Why not have a Foreign Service that truly represents the interwoven tapestry of so many ethnicities and cultures coming together for a common purpose? Why not reach out to young people from a range of different social and ethnic backgrounds, and get them excited about a career that would take them around the world helping bring about change? I continued to ask everyone, ad nauseam … why not?
Over the two decades that passed since I first attempted to enter the dynamic world of diplomacy, a renaissance of sorts has taken place. I believe the why-nots took center stage. Conversations were going on at the water coolers, in the corridors and in those now-mandatory meetings focused on change. People were talking, that word, “diversity,” was flexing its muscles throughout the U.S. government—and FAS was no longer a spectator.
I was one of those people at the water coolers, in the corridors, and the first to show up at the diversity and inclusion meetings. Now that diversity was to be the cornerstone of the new and improved structure that we were erecting for our future America, how were we to get the right people to the table? It wasn’t enough to set the table and prepare the meal if no one was there to partake of the feast.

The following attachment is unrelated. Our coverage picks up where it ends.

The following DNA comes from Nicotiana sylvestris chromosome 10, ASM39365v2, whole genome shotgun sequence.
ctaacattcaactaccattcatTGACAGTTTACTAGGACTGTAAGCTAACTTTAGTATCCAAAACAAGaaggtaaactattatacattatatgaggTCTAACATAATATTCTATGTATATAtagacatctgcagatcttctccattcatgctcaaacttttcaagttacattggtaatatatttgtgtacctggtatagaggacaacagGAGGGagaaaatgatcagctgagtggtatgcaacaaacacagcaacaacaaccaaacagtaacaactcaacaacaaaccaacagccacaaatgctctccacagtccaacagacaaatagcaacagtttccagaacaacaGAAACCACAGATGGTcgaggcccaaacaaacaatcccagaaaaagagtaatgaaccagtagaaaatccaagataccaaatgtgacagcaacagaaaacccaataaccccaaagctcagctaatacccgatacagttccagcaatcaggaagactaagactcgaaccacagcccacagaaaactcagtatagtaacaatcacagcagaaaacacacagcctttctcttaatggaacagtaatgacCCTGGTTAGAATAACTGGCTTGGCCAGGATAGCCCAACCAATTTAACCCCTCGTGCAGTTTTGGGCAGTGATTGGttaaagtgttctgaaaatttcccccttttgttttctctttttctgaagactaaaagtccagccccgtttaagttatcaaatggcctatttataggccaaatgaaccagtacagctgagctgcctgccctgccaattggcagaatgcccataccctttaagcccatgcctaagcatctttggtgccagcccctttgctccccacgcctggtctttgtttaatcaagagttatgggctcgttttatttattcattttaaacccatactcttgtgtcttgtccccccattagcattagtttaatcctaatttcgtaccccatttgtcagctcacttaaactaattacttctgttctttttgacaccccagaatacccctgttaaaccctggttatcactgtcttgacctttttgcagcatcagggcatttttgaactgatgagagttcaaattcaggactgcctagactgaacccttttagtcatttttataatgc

Over my career, I’ve stood beside my colleagues, both domestically and abroad, telling of the small role I played in the diversity narrative, and the response has been tremendous. The emotional outpouring from young women with newfound confidence and clear direction for the future was extremely gratifying. At one assessment center, I was thanked by a young man for being an example of what is possible, just because of my presence.
The accolades, tears and compliments made my day, fed my ego and made me feel that change was brewing—but the impact was not long-lasting for them or me. Each Monday morning, I returned to my 9-5 (more like 7:30 to whenever), did my job, saddened by the fact that I did not have the bandwidth or a formal path forward for the young minds I had piqued.